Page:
Minnesota native runs coffee shop near Olympic Park

Just outside of Olympic Park, one of roughly a thousand coffee shops is owned and operated by a Minnesota native.

GANGNEUNG, South Korea - Gangneung, South Korea is home to the coastal cluster of the 2018 Winter Olympic games.

It's also known as the Coffee Capital of South Korea. In this town of roughly 200,000, there are roughly one thousand coffee shops.

And just outside of Olympic Park, one center of caffeine is owned and operated by a Minnesota native.

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Meet Bob Graff, part-time college professor and owner of Uncle Bob’s coffee shop.

"You’re visiting my home, I want you to have a pleasant time," Graff says.

That hospitality and the drink itself are two points of immense pride in Gangnueng, where they love the beverage so much, there is a museum dedicated to it.

Graff, who was born in Taylors Falls, came here for the first time over 30 years ago when he worked with Price Waterhouse. After going back and forth, 23 years ago he settled in South Korea and opened his shop.

"I feel very comfortable here," he said. "I feel natural here. I feel like this is where I should be."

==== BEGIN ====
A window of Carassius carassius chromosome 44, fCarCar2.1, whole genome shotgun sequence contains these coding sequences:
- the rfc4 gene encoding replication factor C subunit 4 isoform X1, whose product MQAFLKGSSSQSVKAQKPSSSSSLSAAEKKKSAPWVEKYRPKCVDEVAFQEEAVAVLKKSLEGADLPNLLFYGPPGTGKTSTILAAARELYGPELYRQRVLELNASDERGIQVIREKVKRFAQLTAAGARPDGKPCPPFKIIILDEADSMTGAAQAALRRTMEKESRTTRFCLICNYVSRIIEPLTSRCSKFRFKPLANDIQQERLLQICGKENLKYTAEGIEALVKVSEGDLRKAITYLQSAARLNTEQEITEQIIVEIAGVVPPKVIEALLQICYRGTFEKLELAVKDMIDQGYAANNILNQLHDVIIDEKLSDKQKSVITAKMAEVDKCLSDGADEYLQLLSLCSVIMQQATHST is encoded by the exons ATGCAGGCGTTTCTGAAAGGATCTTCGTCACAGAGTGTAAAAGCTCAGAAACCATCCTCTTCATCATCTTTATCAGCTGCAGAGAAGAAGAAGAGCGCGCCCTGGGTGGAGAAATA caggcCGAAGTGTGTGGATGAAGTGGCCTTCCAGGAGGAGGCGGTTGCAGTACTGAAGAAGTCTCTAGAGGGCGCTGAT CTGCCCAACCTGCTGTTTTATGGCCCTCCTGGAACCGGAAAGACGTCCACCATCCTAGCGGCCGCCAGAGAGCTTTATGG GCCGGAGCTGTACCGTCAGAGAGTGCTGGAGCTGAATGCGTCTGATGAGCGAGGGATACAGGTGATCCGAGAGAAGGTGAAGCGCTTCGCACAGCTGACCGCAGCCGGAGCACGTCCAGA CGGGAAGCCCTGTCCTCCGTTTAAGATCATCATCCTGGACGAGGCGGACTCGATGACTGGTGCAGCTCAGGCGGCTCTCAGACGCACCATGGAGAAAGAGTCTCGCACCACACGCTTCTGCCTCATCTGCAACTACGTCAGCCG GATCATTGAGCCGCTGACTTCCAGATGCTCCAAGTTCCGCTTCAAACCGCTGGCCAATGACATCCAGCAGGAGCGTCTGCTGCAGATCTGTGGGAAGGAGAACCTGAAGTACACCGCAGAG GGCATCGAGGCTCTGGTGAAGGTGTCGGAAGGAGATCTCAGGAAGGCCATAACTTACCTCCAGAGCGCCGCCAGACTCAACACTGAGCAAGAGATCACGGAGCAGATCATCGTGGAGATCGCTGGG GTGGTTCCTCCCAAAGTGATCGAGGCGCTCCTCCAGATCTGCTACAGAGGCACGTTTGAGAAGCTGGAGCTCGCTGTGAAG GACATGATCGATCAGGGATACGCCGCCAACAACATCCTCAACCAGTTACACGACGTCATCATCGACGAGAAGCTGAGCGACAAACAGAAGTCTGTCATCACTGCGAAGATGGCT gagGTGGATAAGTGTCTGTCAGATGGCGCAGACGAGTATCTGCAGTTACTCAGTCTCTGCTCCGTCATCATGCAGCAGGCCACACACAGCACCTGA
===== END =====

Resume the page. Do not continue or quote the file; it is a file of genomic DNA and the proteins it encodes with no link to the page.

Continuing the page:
Comfort is not something that a lot of people outside South Korea envision those inside the country feeling, being so close to a nuclear threat like North Korea. But Graff says while the rest of the world might fear their neighbors to the north, those in South Korea have become used to the threat.

"In terms of a present threat, most Koreans have lived with the present threat for the past 50 years," Graff said. "And you become numb to it. ... I know that they’re up there, I know they can do a lot of terrible things if they want, but I don’t think that they’ll do it. I mean, you don’t throw your dog poop in your neighbor’s yard."

For now their yard is the center of the world's attention as host of these games. And like many host cities, some are in favor of the Olympics and some are not. For Graff and other business owners, they love the boom of consumers, but fear a possible bust after.

"We're less focused on the Olympics and more focused on what happens after," he says.